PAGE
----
If you use Google Analytics to measure user behavior on your website, you might also want to gain similar insights into your iPaper Flipbooks.


Even if you don't have a website, and you only use Flipbooks, we still strongly encourage you to measure traffic using Google Analytics, to answer the most important questions:

  • Are my marketing efforts having an impact?

  • Are my digital catalogs getting noticed and how many people are reading them?

  • Who is reading my iPaper Flipbooks?

  • How many pages are being read.

  • What are my readers clicking on?

  • Are my catalogs contributing to my bottom line?

  • And much, much more...

Most of these questions can be answered via the individual Statistics section module on your digital catalogs.

But by using Google Analytics, you will bet able to achieve so much more.

Aggregate data analysis

For a start, you will be able to analyze your data in, aggregated, or across multiple different catalogs.

Although we are working towards folder-based statistics, we are not quite there yet. So for now, Google Analytics is by far the easiest way to analyze data from multiple iPaper Flipbooks.

Multi Flipbook, data exploration & analysis.

With your basic data such as session, PageView and interaction events, flowing freely into Google Analytics, you can start to look into these events more specifically. It may interest you to know exactly how many of your users clicked add to basket or checkout. And you can do so by looking at the Events report.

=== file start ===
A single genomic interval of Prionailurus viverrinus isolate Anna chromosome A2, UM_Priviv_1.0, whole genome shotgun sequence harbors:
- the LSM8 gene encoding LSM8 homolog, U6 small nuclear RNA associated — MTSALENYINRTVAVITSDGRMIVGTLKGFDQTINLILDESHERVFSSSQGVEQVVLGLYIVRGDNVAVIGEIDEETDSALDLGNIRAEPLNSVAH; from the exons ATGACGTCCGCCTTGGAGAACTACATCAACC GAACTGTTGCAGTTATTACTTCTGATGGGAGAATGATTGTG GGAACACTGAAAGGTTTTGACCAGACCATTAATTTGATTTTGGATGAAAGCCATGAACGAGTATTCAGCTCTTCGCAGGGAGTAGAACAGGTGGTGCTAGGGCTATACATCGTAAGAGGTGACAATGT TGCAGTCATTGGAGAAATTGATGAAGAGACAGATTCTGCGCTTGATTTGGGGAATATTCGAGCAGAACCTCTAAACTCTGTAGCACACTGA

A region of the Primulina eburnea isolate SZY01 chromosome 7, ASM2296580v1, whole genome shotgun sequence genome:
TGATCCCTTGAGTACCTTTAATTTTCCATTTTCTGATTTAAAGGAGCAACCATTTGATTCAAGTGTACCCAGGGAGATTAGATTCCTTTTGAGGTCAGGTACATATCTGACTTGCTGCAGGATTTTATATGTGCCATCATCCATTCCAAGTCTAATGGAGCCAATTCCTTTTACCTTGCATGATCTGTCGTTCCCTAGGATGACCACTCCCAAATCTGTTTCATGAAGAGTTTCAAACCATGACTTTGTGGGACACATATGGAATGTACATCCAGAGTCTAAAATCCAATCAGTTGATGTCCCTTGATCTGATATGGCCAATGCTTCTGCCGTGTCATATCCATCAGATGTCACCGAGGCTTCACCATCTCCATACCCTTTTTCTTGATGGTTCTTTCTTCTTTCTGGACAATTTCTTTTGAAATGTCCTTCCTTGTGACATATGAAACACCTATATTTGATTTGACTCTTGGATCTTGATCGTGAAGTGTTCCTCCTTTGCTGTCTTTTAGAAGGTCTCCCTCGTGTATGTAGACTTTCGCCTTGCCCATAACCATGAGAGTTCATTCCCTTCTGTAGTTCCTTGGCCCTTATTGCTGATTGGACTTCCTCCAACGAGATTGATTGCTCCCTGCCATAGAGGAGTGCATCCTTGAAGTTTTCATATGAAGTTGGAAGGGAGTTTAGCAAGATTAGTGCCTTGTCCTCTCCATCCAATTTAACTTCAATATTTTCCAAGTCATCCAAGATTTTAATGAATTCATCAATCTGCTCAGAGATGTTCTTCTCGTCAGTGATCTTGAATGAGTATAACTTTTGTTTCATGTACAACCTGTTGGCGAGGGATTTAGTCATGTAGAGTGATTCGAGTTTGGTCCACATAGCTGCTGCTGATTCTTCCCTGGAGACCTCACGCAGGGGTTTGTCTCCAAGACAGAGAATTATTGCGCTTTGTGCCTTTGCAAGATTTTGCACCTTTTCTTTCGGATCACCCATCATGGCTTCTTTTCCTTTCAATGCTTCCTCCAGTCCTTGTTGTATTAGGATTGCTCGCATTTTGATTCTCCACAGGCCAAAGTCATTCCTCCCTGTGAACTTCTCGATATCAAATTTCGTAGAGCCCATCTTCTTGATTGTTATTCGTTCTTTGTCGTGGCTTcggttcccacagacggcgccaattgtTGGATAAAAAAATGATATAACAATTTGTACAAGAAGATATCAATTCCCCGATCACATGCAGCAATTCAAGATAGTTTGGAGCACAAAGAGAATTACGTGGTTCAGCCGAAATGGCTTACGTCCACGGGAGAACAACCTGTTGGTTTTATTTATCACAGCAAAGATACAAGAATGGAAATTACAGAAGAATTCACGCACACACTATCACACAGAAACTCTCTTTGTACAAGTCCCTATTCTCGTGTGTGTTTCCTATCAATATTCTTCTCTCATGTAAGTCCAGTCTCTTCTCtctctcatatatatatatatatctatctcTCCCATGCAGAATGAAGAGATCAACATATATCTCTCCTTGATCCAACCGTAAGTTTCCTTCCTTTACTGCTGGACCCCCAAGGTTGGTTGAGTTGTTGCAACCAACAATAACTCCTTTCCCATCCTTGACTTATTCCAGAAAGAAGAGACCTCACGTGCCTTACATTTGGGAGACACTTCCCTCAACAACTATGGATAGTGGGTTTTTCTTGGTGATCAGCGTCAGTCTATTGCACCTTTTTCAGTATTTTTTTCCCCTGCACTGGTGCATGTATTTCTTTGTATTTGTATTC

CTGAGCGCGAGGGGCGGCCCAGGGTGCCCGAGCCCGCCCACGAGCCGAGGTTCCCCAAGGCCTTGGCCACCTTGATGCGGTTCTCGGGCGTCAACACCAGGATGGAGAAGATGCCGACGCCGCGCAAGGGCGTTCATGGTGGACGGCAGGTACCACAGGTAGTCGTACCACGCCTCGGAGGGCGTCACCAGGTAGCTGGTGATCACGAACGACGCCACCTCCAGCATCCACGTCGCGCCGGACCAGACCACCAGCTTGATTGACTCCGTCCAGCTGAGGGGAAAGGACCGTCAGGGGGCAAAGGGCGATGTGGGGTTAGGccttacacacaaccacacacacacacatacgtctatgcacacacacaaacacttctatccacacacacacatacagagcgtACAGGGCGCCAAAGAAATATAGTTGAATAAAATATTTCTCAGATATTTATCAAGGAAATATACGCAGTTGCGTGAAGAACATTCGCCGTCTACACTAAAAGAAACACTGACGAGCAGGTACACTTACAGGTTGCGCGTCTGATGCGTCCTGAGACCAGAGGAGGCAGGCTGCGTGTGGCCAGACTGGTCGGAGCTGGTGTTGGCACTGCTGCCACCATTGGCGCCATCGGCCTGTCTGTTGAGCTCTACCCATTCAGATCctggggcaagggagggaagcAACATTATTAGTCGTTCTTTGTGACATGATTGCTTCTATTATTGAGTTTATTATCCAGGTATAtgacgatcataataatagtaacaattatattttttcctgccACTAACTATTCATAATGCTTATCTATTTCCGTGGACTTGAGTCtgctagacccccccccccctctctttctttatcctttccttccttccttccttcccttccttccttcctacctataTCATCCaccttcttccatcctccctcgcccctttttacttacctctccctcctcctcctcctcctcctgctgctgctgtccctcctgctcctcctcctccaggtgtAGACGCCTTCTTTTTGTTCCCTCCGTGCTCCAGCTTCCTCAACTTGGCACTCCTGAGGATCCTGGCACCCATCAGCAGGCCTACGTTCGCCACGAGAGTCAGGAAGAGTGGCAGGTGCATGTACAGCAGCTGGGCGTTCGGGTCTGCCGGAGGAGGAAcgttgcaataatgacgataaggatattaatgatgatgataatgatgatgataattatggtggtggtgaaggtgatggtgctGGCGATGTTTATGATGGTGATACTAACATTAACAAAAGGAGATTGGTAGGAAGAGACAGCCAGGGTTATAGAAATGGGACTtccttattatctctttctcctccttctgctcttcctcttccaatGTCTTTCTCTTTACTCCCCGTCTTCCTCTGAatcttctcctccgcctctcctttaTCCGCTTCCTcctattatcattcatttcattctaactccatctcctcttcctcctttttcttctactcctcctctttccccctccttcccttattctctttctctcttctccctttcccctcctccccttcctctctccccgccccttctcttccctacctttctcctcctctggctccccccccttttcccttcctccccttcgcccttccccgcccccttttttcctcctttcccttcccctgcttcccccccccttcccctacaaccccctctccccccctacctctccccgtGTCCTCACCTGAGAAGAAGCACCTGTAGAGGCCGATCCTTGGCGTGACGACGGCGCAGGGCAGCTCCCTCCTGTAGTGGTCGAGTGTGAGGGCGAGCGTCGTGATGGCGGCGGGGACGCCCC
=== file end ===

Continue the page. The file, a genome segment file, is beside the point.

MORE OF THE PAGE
Analyze the correlation between your website and catalogs.

If you have an e-commerce website and your digital catalogs are shoppable, we recommend tracking how iPaper is contributing to your bottom line.

I'd certainly like to know that if I was in your shoes.

We've got a few recommendations on how to make that possible:


Make sure your users are tracked in the same Google Analytics session.

When a user moves between two different websites, your tracking must be set up in a specific way to get the complete picture of the customer journey. The goal is to know what happens before and after the catalog visit.

When tracking is done the right way, we can ask question like:

  • How many catalog visitors make a purchase?

Use the same Google Analytics property across catalog and website.

To track your uses of it as they move between your catalogs and your e-commerce website. You must first make sure that the same Google Analytics property is used on both your catalogs and your website.

Set up your catalogs on a branded domain or setup cross domain tracking.

The second thing needed for Google Analytics to be able to track users between two websites, is that the two websites need to be in the same family, so to speak. This means that either the two websites must be on the same parent domain. Or cross site tracking must have been set up.

Examples domains:

  • YourWebsiteDomain.com

  • Catalog.YourWebsiteDomain.com

These two website will work together in Google Analytics and keep users in the same session because they are under the same main domain: YourWebsiteDomain.com

Create user audiences in Google Analytics

Once your catalog and website users are tracked in the same Google Analytics session, you can organize your users into audiences. Audiences are groups of users who have exhibited certain behavior. You can use these audiences to find the number of catalog visitors who ended up making a purchase on your e-commerce website.


See more on that here:



Happy tracking!

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